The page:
I read Roger Eberts “how to read a movie” first, it was pretty informative. I grew up watching his show on weekend mornings (with Jean Siskel), so I was happy to read more and get a feel for how he started to read or give opinions on films he watched. When he was a Professor at Chicago University he incorporated a “STOP” policy when one of his students waned to voice an opinion on what he or she thinks about that scene. I thought that was a pretty democratic way of teaching and film professors everywhere incorporate that method into their classes.
Then I moved onto watching the 3 of the several clips we were given as an option to view. I chose 2 Kubrick’s and the Tarantino one. I chose then because I like the only 3 Kubrick movies have seen and knew he was a pretty unorthodox director. I guess the same feeling can be put towards my feelings towards Tarantino, but in my opinion he does make quite a few over the top and pointless films.
The video assignments I did were a learning experience for me. I went to see an expert in the digital tutorial center in the ITCC. the gentlemen who sat down with me was knowledgeable and helpful. He explained to me for a good 15 minutes, on the ins and outs on basic film making. Without that tutorial I think I would have spent 5-10 more hours on learning all the tabs and programs.
Then I created my first video assignment. I went into the process thinking that I was doomed. Once I finished it I felt pretty decent about what I was able to do with the basic knowledge I had on film making. The process took roughly 4-5 hours (should have taken 2-3 but I was going at beginner speed). I utilized the digital studio in the ITCC center, they have great programs already installed on the MACS, so I saved a little time their. The only down side was that I could not get any question answered because no one works in the center per say.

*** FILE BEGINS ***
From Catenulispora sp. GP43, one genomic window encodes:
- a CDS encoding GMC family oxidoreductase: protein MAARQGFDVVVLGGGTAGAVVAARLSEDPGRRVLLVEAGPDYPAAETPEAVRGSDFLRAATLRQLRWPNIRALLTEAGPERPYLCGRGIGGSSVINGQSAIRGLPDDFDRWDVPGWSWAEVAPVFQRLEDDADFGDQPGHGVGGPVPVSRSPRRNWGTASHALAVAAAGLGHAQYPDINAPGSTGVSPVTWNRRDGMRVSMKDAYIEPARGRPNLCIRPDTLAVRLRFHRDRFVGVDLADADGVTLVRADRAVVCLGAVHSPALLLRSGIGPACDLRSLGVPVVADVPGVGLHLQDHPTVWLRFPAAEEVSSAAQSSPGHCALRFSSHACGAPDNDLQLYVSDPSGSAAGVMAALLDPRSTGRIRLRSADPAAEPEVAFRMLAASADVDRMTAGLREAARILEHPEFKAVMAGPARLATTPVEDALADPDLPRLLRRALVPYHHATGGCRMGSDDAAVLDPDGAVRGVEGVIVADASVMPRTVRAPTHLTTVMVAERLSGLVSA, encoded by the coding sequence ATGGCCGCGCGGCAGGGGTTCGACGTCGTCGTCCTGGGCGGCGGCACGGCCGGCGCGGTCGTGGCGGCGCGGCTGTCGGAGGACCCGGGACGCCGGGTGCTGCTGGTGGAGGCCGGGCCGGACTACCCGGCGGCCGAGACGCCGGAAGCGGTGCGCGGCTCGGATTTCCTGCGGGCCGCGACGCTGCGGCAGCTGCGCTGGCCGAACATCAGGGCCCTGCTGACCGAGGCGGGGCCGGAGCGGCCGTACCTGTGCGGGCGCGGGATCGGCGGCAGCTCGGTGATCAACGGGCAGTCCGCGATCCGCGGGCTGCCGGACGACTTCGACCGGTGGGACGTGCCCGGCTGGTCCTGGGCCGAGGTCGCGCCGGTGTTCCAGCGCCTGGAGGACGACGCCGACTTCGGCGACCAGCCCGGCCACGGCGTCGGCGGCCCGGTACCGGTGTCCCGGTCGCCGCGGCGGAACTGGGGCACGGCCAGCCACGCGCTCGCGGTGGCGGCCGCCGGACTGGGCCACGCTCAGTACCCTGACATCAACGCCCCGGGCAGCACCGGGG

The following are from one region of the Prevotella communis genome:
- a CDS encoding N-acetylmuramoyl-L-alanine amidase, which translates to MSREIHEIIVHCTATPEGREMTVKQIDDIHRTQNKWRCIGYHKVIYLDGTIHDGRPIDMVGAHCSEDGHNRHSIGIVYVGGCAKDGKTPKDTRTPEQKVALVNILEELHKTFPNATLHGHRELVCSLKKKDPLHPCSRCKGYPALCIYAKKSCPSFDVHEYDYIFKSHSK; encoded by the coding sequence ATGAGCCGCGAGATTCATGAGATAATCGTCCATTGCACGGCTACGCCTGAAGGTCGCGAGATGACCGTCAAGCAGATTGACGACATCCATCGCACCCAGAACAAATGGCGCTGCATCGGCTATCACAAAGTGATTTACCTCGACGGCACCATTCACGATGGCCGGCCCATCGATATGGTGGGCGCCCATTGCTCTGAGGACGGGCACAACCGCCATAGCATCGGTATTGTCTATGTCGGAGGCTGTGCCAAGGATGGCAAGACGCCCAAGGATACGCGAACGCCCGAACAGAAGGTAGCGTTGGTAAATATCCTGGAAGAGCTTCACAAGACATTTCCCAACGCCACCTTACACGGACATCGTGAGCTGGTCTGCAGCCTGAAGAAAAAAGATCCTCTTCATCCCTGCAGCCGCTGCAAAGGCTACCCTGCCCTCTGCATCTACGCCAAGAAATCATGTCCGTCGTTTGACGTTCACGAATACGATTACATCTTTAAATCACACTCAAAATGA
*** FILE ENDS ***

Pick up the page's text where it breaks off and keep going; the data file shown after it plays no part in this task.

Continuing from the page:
Blog on 3 clips:
Look, analyze, listen:
Here is my assignment bank publication. This is the first one I have done so far. The instuctions are below as well.
Step 1. Find something you care about and gather pictures and videos about it). It could be your parents or panda bears, anything you think about often.
Step 2. Create a short film, using i movie or any program you feel comfortable with. No restrictions no limitations on how to piece together your short film.
Step 3. Place music that encompasses your thoughts on the subject matter.
Step 4. Place credits at the end letting the audience know who or what you paid homage to.
I wanted to keep this open and with as little parameters as possible. I found that overtly restricting instructions on how to do these assignments kill creativity and force most people to reject the challenge.